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Hi. I’m Conor Hughes from the iOS Accessibility team and I’m here to talk about making your drags and drops in iOS accessible.
Let’s get started.
Let’s briefly go over what we’re going to cover.
We’ll start with a very brief refresher of the basics of Drag and Drop.
Then, we’ll go into come concepts behind the Accessibility Drag and Drop API.
And then, we’ll go into some examples, first, exposing an ancestor’s drag from an accessibility element, and then exposing multiple drops from an Accessibility element.
To recap Drag and Drop at a high level, Drag and Drop is a technology introduced with iOS 11 and provides powerful ways for someone using your application to transfer data both within the application and between applications.
Drag and Drop introduced the concept of interactions, which are hosted by views in your application.
To start a drag from a view, you add a UIDrag interaction object to it.
To accept a drop, you add a UIDrop interaction.
If you’re not familiar with these classes you should watch the Introducing Drag and Drop session from WWDC2017 for more information, and then come back to this video.
Now, let’s start to talk about accessibility.
Of course, you want to expose the power of your Drag and Drop interactions to people using your app through an assistive technology like Voiceover.
There are a few accessibility problems the accessibility Drag and Drop API’s were designed to solve.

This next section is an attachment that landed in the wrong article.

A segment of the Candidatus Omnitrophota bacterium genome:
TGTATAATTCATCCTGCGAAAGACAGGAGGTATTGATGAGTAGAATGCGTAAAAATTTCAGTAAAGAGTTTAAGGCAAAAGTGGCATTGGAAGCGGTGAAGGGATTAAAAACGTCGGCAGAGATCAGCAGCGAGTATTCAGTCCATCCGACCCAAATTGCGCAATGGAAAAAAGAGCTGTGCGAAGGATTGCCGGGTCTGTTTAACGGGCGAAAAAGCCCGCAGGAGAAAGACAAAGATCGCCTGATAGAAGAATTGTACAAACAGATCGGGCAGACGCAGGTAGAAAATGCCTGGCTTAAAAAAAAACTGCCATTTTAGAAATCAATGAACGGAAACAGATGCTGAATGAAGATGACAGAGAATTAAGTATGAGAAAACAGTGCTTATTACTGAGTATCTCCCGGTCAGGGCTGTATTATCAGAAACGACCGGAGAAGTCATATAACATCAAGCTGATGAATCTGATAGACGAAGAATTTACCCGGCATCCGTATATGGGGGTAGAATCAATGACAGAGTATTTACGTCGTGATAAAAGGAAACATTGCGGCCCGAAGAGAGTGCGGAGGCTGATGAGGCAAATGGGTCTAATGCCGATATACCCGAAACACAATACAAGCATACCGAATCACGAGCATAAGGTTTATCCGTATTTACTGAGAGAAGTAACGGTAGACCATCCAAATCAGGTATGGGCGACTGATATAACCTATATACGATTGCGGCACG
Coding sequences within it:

First, your accessibility element might not host interactions directly.
For instance, your accessibility element might be a view whose subviews host interactions.
Or your element might descend from a view that hosts interactions that are logically associated with it.
The solution is that the Accessibility Drag and Drop API’s allow you to specify logical drags and drops to the system in a way that makes them usable with assistive technologies.
Let’s get into those API’s now.
The UIAccessibilityDragging informal protocol defines two properties that you use to express drags and drops to Accessibility.
It deals with the concept of Drag Sources and Drop Points.
Drag Sources describe where to start drags that are associated with an element and Drop Points describe places associated with an element where items can be dropped.
To use these properties, you can assign to them or override the getter to provide data on demand.
These drags and drops are exposed to users of assistive technologies in much the same way as Accessibility custom actions are.
So, that’s the API, there.
Often, drags and drops are exposed automatically to Accessibility by the system.
And if they’re found automatically they’re assigned a default name but note that only interactions in an element subtree are automatically exposed.
The UIAccessibilityDragging protocol allows you to expose exactly the interactions that make sense, wherever they may actually live in your View hierarchy.
Allows you to specify a great name for each one.
So, you should really consider implementing it to provide the best experience for someone using your application through an assistive technology.
Now, let’s look at an example of how you can expose drags with the UIAccessibilityDragging informal protocol.
Let’s say we’re building a bar graph and we’ve chosen to draw the bars by configuring CALayer objects.
And we’re going to try and enable dragging of the bars themselves, to drag the bar data.
So, here is an example of how that might look.
And again, each of these bars is going to be a CALayer object.
How would we go about implementing drag for this?
It might look something like this.
Note that because layers aren’t views they can’t host interactions.
So, the bar graph itself has the interaction installed.
And in this itemsForBeginning session callback, depending on the bar that is hit tested, we return different data in the drag item.
Note that even though I only have one drag interaction I am using it to support multiple logical drags.
This is a totally supported approach and it is an example of how powerful, in general, the base Drag and Drop API’s are.